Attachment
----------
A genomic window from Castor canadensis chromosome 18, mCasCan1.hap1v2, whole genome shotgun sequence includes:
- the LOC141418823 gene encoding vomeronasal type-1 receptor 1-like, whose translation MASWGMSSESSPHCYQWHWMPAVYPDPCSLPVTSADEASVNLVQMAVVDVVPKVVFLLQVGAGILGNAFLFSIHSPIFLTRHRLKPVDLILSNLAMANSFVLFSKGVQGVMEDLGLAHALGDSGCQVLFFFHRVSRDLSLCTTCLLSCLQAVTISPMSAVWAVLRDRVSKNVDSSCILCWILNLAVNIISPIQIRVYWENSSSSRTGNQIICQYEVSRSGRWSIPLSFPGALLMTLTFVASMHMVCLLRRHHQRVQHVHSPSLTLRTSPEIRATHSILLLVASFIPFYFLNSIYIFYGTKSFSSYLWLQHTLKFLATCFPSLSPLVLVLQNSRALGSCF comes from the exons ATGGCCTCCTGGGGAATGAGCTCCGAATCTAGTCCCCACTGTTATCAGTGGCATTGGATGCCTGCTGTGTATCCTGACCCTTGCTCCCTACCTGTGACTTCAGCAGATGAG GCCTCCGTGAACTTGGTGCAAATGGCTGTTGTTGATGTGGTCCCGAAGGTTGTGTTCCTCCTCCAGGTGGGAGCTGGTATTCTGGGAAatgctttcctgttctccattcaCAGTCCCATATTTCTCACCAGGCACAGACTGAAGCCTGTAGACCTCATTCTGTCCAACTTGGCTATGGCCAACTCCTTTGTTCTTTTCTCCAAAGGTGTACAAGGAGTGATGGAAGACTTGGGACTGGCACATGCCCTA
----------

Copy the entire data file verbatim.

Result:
A genomic window from Castor canadensis chromosome 18, mCasCan1.hap1v2, whole genome shotgun sequence includes:
- the LOC141418823 gene encoding vomeronasal type-1 receptor 1-like, whose translation MASWGMSSESSPHCYQWHWMPAVYPDPCSLPVTSADEASVNLVQMAVVDVVPKVVFLLQVGAGILGNAFLFSIHSPIFLTRHRLKPVDLILSNLAMANSFVLFSKGVQGVMEDLGLAHALGDSGCQVLFFFHRVSRDLSLCTTCLLSCLQAVTISPMSAVWAVLRDRVSKNVDSSCILCWILNLAVNIISPIQIRVYWENSSSSRTGNQIICQYEVSRSGRWSIPLSFPGALLMTLTFVASMHMVCLLRRHHQRVQHVHSPSLTLRTSPEIRATHSILLLVASFIPFYFLNSIYIFYGTKSFSSYLWLQHTLKFLATCFPSLSPLVLVLQNSRALGSCF comes from the exons ATGGCCTCCTGGGGAATGAGCTCCGAATCTAGTCCCCACTGTTATCAGTGGCATTGGATGCCTGCTGTGTATCCTGACCCTTGCTCCCTACCTGTGACTTCAGCAGATGAG GCCTCCGTGAACTTGGTGCAAATGGCTGTTGTTGATGTGGTCCCGAAGGTTGTGTTCCTCCTCCAGGTGGGAGCTGGTATTCTGGGAAatgctttcctgttctccattcaCAGTCCCATATTTCTCACCAGGCACAGACTGAAGCCTGTAGACCTCATTCTGTCCAACTTGGCTATGGCCAACTCCTTTGTTCTTTTCTCCAAAGGTGTACAAGGAGTGATGGAAGACTTGGGACTGGCACATGCCCTA